Njuki Moments

Saturday, January 7, 2012

Mind your business

Not many entrepreneurs are known for their depth of knowledge from formal school. That is if we get talking diplomas and degrees. However, one thing you may observe is that no one can pass for a fool or uneducated if you may. If you have experienced some form of success in creating and running a business, you have far too much education, and experience than you get credit for. Why?
Because that is just the way of business, it is a game that requires tack and skill, and experience and speed and if you are winning, you certainly are doing something right. Money is fluid and requires careful handling. When you succeed in so doing, you have what it takes to win in the rest of the world’s challenges.
But most importantly, what entrepreneurship requires of you is knowledge of your business, attention to detail and questioning even that which seems obvious. You need to mind your business, and getting information before and after you start is important. Learning never ceases.
When God said, 'My people are destroyed from lack of knowledge'(Hosea 4:6) take it that he had you in mind. A lot of entrepreneurship graves litter the horizon. Cause of death? Lack of information and insufficient care to own business. Let us share some examples.
In March 2008, I found myself in a long line of investors who wanted a slice of the Safaricom IPO shares. Safaricom one of the most profitable telecom businesses in the region was listing on the Nairobi Stock Exchange. The Kenyan government was offering 25% of its stake in the company. Talking money, the IPO was offering 10 billion shares priced at 5 Kenyan shillings a share(Ush 150), which implies a value of KES200 billion ($3 billion). As expected there was this whole lot of promotion for the Initial Public Offer, and everyone imagined themselves owning part of that juicy offer. Catch was, you had to subscribe for the shares in Kenyan shillings plus opening up a CDS account and brokerage fees, all for small percentages, it seemed.
A lot people lined up converted their cash and went in for the kill. If you spoke to some people queuing up-like I did, the strategy was to get their allocation and sell immediately on the opening day hoping the price would appreciate as had the KenGen shares two years before. As luck would have it, the IPO was oversubscribed, meaning not many people got all the shares they had subscribed for, they therefore had to go through the money losing and heavily stressing process of reconverting their money at obnoxious rates some months later. At the end of the day, the banks and agents had made the money and so had Safaricom. Not many speculators came out smiling, because to add to their troubles the share price dipped on opening. Now some people had taken loans hoping to cash in and pay back.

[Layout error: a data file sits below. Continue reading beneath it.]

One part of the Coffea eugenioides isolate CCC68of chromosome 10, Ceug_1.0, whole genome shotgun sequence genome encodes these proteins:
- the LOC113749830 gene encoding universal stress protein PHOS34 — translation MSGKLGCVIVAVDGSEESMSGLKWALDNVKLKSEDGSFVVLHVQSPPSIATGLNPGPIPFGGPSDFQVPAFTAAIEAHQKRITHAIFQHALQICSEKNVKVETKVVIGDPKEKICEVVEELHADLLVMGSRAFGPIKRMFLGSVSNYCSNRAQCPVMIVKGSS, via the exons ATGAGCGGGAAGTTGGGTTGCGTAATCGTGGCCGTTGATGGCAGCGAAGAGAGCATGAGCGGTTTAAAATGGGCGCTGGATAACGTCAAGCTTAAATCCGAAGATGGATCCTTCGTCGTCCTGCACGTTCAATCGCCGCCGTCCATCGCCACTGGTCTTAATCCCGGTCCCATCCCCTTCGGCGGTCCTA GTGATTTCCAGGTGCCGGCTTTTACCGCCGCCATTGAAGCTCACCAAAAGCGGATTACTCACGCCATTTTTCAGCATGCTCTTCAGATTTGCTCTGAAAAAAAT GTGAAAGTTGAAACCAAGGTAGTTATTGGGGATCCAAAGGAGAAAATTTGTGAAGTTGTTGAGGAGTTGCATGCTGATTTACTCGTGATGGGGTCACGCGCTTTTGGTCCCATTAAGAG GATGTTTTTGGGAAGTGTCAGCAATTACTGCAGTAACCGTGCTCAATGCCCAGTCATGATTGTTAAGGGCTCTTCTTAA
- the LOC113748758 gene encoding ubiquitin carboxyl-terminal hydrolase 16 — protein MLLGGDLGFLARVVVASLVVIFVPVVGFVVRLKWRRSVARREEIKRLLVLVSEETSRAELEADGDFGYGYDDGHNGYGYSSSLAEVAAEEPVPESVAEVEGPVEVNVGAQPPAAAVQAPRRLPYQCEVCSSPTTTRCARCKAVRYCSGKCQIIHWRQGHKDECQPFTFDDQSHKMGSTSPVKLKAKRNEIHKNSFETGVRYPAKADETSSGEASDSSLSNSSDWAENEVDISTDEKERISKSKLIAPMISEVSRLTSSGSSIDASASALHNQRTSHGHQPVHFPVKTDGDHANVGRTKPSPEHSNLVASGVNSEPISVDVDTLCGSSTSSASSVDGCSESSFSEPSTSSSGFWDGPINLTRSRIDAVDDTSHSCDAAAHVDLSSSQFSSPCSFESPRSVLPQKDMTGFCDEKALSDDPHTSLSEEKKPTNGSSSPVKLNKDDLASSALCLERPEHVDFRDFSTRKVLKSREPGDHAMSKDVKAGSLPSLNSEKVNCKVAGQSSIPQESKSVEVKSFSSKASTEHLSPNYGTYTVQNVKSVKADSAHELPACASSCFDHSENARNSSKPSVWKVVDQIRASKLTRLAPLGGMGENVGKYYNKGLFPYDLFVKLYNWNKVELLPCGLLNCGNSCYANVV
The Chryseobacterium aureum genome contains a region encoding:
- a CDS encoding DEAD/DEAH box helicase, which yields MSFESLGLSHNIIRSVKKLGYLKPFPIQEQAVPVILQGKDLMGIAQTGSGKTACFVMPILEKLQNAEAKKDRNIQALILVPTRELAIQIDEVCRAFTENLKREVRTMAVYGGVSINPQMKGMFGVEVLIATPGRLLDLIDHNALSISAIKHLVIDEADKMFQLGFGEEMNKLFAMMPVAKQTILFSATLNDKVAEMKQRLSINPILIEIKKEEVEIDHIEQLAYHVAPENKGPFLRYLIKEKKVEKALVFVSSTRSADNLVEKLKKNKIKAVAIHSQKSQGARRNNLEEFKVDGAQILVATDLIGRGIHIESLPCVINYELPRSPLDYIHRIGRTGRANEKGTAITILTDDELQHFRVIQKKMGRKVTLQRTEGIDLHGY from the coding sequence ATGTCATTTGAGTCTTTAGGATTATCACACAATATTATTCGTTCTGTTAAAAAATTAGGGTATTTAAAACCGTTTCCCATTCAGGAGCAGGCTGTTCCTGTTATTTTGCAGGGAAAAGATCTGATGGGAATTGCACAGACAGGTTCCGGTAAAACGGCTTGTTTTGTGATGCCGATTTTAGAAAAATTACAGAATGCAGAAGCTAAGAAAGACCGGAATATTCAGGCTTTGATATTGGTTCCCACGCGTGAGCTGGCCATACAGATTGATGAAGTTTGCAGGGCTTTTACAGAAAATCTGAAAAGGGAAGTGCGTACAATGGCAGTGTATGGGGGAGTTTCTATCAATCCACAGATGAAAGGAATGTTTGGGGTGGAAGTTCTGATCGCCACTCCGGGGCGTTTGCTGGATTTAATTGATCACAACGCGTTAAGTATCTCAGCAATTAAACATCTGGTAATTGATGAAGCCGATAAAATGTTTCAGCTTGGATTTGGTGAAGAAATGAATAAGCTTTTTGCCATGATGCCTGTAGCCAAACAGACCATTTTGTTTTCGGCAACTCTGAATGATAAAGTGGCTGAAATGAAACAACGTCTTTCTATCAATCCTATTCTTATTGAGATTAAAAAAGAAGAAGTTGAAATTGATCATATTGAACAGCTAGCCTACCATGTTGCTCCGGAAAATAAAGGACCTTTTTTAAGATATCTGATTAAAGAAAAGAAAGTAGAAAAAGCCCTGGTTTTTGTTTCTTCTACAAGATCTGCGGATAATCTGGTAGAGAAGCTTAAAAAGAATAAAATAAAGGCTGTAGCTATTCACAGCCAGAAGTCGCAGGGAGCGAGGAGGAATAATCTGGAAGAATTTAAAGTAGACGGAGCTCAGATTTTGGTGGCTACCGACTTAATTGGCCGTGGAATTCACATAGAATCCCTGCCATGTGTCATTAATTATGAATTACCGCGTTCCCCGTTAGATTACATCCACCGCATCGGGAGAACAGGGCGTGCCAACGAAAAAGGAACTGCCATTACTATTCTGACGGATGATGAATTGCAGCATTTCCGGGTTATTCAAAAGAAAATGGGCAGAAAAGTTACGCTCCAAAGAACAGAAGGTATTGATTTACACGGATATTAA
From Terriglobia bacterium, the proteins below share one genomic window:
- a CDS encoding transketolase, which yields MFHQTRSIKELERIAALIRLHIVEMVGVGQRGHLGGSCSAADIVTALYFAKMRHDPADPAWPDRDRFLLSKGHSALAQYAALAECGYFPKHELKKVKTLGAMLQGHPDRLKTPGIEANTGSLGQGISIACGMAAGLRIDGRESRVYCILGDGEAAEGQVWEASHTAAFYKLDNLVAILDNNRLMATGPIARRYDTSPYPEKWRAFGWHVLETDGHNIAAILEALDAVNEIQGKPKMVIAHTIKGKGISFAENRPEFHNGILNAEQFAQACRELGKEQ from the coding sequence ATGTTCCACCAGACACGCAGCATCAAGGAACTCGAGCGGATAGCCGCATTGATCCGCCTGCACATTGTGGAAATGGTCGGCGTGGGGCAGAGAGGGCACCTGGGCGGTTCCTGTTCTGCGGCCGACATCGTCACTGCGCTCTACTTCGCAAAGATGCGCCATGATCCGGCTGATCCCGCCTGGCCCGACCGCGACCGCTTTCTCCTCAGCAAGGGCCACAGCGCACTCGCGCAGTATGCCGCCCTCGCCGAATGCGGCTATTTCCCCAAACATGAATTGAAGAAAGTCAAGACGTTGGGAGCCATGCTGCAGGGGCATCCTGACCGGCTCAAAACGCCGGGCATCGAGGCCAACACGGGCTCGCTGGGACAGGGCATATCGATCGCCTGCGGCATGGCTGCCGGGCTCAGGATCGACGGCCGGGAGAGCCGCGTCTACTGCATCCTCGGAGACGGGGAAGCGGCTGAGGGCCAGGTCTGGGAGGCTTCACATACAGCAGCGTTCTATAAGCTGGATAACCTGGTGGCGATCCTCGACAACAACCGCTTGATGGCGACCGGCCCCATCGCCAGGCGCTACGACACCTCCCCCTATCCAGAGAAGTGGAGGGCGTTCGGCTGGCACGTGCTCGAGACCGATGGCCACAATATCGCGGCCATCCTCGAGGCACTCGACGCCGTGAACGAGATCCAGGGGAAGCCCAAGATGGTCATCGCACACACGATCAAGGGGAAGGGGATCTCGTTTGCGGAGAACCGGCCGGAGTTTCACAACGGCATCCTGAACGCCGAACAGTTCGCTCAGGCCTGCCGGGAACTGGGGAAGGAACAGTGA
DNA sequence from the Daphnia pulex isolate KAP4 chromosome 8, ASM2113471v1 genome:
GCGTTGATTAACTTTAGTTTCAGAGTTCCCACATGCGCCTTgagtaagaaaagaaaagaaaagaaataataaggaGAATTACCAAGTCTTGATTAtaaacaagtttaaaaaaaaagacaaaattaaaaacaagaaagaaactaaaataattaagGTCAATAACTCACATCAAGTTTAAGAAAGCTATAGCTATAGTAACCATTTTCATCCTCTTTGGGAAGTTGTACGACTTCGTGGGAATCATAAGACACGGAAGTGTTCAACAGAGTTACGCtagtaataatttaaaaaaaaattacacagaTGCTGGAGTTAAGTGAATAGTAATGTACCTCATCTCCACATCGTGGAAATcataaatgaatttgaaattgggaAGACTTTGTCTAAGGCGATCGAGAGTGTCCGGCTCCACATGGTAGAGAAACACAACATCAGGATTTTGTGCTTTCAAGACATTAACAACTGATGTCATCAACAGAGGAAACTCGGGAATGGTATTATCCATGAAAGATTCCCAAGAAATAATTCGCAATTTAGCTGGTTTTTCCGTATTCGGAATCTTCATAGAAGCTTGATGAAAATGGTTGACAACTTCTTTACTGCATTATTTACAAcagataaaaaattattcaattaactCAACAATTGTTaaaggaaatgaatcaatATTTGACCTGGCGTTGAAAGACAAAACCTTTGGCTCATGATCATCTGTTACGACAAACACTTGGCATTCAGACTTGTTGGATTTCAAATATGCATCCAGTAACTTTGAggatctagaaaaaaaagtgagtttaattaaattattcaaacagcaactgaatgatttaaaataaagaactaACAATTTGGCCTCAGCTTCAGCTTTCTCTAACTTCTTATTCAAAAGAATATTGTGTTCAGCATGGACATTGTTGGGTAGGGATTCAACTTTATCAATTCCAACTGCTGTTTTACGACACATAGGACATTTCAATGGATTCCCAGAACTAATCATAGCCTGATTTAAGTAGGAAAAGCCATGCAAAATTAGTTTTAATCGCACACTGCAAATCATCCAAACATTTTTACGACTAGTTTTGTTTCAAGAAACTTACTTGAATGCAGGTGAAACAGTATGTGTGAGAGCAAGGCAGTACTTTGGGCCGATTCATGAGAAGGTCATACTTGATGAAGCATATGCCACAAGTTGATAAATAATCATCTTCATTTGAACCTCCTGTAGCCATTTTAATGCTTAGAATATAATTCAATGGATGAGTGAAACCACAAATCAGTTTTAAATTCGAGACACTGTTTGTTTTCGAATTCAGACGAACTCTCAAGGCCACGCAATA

Now, specialists and consultants are important in business but you remain their boss, meaning they are meant to refine your thinking not stop it. Eventually it is your money and therefore you should take the last decision depending on your independent analysis.
For this particular example, anyone who has played the markets should have told you that you invest for the long run, which makes more sense so you should be prepared before you go in. But if you miss the analysis you go down.
I can imagine God up there looking on in wonder, tugging at his white beard, calling Jesus, 'Hey son, come here and observe earthly beings making a fool of themselves' and probably wondering how to help all out. Sadly for you, if you miss making your own analysis, Angel Gabriel doesn’t deliver messages here like he did before. So you are on your own. Key point is: invest in doing your own studying and no matter what the experts say, if the deal doesn’t make sense to you don’t go in. You would rather be sad for missing an opportunity than taking it and crying for losing even more money.
The same would go for Ugandans who have taken up online trading and playing the global markets. Truthfully, it is a viable business opportunity but one needs to invest in knowledge so you know how the money is made. It is foolhardy, in my opinion, to save up and deposit all your money with a consultant’s company and simply expect monthly pay outs without knowing how the business runs. Invest in knowledge. In short even when you employ experts to manage your money, mind your business.

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